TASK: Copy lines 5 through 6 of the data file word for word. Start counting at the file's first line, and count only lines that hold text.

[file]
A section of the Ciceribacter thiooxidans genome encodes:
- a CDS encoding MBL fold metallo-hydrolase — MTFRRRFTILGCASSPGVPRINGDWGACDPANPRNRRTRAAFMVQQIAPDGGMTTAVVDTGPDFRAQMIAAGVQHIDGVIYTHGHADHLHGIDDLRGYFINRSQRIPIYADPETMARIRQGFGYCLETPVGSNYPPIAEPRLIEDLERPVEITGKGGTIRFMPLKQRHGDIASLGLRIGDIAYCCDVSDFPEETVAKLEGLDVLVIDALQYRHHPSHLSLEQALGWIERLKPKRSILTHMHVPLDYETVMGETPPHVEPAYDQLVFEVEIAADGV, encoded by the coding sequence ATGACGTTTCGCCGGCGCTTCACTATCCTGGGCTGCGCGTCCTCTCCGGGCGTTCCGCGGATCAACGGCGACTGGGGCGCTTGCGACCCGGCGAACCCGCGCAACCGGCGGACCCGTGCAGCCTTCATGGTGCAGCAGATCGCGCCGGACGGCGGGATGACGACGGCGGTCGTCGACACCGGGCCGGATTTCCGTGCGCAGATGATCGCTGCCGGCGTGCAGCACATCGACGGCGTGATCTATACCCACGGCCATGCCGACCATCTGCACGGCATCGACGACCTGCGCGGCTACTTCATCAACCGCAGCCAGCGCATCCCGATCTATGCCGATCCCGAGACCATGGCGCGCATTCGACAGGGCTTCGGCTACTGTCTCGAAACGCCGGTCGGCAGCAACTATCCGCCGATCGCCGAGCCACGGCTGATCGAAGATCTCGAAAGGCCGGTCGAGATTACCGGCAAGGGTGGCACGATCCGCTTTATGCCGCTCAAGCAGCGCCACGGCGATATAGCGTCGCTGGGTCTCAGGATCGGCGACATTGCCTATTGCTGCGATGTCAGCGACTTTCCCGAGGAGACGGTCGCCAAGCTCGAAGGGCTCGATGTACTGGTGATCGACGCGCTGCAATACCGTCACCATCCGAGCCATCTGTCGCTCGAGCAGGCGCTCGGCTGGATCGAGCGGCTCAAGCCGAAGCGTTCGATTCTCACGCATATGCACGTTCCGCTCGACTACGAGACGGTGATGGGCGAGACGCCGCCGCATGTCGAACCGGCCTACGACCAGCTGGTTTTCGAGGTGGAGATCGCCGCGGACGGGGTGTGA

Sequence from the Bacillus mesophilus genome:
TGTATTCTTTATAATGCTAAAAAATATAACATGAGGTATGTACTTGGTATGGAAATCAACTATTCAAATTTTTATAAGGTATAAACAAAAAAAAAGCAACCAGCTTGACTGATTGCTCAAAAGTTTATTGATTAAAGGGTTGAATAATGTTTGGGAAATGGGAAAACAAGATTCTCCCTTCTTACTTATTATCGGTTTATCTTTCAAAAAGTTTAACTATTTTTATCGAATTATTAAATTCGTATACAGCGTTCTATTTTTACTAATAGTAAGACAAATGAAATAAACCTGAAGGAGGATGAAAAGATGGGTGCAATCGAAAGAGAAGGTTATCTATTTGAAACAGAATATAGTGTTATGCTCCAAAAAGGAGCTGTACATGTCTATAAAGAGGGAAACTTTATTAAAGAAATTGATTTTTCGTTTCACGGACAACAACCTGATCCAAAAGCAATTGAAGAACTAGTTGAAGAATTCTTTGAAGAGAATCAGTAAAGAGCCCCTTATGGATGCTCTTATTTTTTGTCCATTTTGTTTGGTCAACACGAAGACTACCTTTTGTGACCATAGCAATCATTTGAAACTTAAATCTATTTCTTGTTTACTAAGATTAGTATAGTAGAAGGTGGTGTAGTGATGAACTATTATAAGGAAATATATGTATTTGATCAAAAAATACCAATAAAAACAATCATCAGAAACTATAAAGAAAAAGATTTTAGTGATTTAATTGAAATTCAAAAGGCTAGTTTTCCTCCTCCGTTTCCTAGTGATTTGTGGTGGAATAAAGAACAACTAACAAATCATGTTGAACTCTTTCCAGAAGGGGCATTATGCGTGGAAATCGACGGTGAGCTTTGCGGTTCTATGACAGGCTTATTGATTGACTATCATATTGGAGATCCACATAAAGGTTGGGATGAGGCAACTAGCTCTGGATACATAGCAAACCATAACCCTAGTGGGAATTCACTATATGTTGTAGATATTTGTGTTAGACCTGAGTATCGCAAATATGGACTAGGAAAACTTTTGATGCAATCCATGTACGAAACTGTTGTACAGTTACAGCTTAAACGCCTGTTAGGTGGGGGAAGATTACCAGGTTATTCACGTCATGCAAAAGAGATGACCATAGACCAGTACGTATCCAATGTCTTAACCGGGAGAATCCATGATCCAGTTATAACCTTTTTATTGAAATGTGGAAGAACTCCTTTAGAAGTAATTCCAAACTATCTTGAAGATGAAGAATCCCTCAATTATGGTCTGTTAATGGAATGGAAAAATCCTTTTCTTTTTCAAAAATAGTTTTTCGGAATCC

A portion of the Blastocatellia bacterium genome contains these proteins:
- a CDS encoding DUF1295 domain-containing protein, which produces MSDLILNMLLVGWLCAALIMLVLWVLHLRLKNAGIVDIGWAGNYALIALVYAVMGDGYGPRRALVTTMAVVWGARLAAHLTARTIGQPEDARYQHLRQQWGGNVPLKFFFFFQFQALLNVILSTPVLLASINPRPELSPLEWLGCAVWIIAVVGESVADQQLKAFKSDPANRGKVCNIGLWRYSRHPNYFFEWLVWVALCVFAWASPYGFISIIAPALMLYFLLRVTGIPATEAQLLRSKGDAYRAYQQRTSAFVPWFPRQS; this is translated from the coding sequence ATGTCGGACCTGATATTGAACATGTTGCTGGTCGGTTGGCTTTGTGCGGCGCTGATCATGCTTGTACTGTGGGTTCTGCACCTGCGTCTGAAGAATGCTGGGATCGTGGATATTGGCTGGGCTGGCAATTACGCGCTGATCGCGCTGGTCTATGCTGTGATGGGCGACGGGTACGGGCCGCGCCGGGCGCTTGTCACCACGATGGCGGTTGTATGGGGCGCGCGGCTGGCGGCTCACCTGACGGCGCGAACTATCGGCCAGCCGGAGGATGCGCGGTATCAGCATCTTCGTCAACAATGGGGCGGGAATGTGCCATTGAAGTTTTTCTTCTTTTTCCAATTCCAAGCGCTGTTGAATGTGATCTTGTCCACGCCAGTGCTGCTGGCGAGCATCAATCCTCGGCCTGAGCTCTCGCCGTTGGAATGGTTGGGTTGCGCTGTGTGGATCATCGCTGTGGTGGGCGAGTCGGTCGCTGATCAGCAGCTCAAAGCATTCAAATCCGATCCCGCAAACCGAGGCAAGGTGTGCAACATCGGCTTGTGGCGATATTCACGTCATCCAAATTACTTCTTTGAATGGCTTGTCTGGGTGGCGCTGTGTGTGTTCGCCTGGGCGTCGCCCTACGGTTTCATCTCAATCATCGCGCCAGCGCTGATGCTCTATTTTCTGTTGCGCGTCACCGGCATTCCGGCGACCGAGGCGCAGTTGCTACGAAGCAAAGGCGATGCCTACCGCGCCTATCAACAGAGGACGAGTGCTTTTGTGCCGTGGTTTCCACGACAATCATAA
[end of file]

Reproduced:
A portion of the Blastocatellia bacterium genome contains these proteins:
- a CDS encoding DUF1295 domain-containing protein, which produces MSDLILNMLLVGWLCAALIMLVLWVLHLRLKNAGIVDIGWAGNYALIALVYAVMGDGYGPRRALVTTMAVVWGARLAAHLTARTIGQPEDARYQHLRQQWGGNVPLKFFFFFQFQALLNVILSTPVLLASINPRPELSPLEWLGCAVWIIAVVGESVADQQLKAFKSDPANRGKVCNIGLWRYSRHPNYFFEWLVWVALCVFAWASPYGFISIIAPALMLYFLLRVTGIPATEAQLLRSKGDAYRAYQQRTSAFVPWFPRQS; this is translated from the coding sequence ATGTCGGACCTGATATTGAACATGTTGCTGGTCGGTTGGCTTTGTGCGGCGCTGATCATGCTTGTACTGTGGGTTCTGCACCTGCGTCTGAAGAATGCTGGGATCGTGGATATTGGCTGGGCTGGCAATTACGCGCTGATCGCGCTGGTCTATGCTGTGATGGGCGACGGGTACGGGCCGCGCCGGGCGCTTGTCACCACGATGGCGGTTGTATGGGGCGCGCGGCTGGCGGCTCACCTGACGGCGCGAACTATCGGCCAGCCGGAGGATGCGCGGTATCAGCATCTTCGTCAACAATGGGGCGGGAATGTGCCATTGAAGTTTTTCTTCTTTTTCCAATTCCAAGCGCTGTTGAATGTGATCTTGTCCACGCCAGTGCTGCTGGCGAGCATCAATCCTCGGCCTGAGCTCTCGCCGTTGGAATGGTTGGGTTGCGCTGTGTGGATCATCGCTGTGGTGGGCGAGTCGGTCGCTGATCAGCAGCTCAAAGCATTCAAATCCGATCCCGCAAACCGAGGCAAGGTGTGCAACATCGGCTTGTGGCGATATTCACGTCATCCAAATTACTTCTTTGAATGGCTTGTCTGGGTGGCGCTGTGTGTGTTCGCCTGGGCGTCGCCCTACGGTTTCATCTCAATCATCGCGCCAGCGCTGATGCTCTATTTTCTGTTGCGCGTCACCGGCATTCCGGCGACCGAGGCGCAGTTGCTACGAAGCAAAGGCGATGCCTACCGCGCCTATCAACAGAGGACGAGTGCTTTTGTGCCGTGGTTTCCACGACAATCATAA